Dron & Lawson

Dron & Lawson, Engineers and Machine Makers, Cranstonhill Tool Works.—

    A firm of much prominence and importance in connection with the engineering and mechanical industries of Glasgow is that of Messrs. Dron & Lawson, controlling the well-known Cranstonhill Tool Works. This old and notable house was founded in 1852 in North Street by Messrs. Dron & Lawson, fathers of the present, partners, and the personnel of the firm now includes Messrs. William Dron, David Lawson, and John Lawson, who capably and successfully carry on the business under its original title.

    The Cranstonhill Tool Works are extensive and thoroughly well-suited to the industrial purposes to which they are devoted. They cover an area of about 16,000 square feet, and are comprised in three large structures joined together longitudinally. The first building contains four spacious flats, the second a large fitting shop with travelling crane, and the third one is the yard smithy, and each measures about 160 by 35 feet in ground area. In the four-storey building all light work is done, the ground floor being devoted to the heavier work, while the top flat is used as a pattern-shop. The establishment is very complete in all details of equipment, the plant being extensive, valuable, and highly effective. The working force numbers upwards of a hundred men.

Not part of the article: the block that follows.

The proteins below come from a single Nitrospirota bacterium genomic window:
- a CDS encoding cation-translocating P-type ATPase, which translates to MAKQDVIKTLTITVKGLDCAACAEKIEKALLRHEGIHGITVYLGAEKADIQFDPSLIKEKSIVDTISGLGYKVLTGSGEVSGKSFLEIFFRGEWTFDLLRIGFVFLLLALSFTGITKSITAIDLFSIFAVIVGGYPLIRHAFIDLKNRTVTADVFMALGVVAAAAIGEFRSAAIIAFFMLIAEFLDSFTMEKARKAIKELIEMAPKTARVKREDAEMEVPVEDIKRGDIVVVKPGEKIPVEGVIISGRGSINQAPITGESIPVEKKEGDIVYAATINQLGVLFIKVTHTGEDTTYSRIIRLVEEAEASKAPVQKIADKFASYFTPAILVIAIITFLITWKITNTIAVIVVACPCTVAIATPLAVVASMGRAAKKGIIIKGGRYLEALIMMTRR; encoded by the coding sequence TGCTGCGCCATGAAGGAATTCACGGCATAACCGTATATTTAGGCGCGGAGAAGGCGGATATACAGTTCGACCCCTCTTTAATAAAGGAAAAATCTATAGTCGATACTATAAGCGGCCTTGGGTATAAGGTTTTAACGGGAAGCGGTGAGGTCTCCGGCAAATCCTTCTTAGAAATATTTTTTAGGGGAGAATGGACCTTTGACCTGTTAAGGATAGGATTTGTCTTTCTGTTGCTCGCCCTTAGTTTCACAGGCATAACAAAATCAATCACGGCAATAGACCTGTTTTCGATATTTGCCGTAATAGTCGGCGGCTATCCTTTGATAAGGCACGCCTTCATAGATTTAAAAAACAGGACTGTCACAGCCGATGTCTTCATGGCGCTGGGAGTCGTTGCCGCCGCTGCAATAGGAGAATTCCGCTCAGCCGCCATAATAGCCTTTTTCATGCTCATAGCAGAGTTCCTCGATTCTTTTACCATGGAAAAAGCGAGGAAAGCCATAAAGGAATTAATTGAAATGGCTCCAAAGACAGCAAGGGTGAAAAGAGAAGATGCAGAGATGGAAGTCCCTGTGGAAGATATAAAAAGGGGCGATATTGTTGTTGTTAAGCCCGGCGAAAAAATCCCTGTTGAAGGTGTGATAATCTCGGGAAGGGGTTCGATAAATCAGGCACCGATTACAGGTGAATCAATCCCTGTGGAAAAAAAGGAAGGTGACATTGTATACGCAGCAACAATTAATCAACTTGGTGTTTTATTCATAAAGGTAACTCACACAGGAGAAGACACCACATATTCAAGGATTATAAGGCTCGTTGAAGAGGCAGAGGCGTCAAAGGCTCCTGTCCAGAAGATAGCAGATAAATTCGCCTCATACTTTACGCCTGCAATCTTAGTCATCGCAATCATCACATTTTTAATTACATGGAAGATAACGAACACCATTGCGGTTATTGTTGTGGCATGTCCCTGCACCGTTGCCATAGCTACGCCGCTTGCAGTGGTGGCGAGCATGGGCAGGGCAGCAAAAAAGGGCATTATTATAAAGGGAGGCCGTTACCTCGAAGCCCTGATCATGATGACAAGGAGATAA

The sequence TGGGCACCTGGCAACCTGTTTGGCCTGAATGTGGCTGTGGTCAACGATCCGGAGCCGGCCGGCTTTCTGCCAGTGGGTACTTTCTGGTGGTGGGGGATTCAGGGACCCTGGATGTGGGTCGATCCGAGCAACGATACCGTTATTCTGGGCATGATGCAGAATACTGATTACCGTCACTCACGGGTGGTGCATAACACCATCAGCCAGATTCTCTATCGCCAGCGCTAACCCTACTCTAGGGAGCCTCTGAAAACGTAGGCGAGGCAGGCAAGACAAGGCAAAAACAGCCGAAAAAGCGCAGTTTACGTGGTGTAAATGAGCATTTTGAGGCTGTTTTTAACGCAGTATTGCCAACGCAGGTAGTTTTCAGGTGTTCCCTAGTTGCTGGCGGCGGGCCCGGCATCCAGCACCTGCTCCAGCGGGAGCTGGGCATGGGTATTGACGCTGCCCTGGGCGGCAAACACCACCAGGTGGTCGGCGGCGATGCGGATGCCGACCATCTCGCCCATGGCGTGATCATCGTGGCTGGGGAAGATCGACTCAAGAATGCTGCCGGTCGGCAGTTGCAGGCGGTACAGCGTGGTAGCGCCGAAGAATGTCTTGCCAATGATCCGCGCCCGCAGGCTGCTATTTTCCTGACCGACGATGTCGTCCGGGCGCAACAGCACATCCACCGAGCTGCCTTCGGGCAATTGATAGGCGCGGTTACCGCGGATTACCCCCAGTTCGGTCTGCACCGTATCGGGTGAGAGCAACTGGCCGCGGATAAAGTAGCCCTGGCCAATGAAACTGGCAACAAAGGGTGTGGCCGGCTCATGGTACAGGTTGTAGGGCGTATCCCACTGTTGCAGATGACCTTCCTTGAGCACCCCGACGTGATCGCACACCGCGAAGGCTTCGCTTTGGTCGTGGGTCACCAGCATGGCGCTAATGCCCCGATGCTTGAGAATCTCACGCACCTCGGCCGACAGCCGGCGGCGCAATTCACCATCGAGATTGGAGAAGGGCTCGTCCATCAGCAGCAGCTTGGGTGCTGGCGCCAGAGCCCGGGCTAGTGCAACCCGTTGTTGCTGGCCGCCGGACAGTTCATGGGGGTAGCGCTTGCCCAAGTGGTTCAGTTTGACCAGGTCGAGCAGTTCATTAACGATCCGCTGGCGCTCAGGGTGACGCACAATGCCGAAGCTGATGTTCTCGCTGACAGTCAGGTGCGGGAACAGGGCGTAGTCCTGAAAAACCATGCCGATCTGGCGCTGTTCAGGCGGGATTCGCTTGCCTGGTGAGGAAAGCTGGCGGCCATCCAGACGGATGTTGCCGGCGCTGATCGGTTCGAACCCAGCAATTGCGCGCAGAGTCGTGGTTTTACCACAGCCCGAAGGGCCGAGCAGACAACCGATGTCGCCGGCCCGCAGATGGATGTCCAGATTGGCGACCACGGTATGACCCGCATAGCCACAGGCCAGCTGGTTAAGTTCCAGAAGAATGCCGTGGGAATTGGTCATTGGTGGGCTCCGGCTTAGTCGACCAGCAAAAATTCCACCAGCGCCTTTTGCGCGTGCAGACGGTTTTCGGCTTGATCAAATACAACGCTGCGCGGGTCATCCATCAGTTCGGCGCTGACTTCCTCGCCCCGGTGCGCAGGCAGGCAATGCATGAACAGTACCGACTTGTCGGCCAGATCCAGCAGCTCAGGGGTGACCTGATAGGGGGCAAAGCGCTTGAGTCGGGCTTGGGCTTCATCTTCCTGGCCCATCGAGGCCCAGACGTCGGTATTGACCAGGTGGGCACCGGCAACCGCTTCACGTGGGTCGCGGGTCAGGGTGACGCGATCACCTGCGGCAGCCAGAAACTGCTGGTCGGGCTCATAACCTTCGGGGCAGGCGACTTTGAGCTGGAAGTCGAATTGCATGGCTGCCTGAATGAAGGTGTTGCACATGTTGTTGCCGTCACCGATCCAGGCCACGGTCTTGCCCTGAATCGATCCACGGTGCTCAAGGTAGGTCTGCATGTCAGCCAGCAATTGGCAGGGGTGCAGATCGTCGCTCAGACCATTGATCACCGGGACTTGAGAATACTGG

The manufactures of the house are numerous and noteworthy, and among leading specialities are improved hand-screwing apparatus, taps, dies, screw tools, screwing machines of all sizes ; planing, shaping, slotting, and drilling machines ; self-acting, self-screwing, and hand-lathes of all sizes ; punching and shearing machines, plate-planing, plate-bending, and riveting machines, countersink verticals, and steam hammers ; waggon-builders’ and block-makers’ mortising machines ; oval lathes, for hammer-shafts and other purposes ; stationers', bookbinders', and boxmakers’ millboard cutting machines, guillotines, embossing presses, circular and plain-scoring machines, screw presses, and corner-cutting machines. Taps, dies, and screwing machines are produced in especially large number and quantity, and the firm were sole manufacturers, while the patent lasted, of “Dudgeon’s Tube Expanders”, which they make largely at all times. A widespread trade is controlled.

    The partners are well known as thoroughly practical and energetic men of business, conducting their important industry with spirit and enterprise, and Mr. Dron is a prominent Glasgow citizen, having formerly for many years been a bailie and a member of the Town Council.

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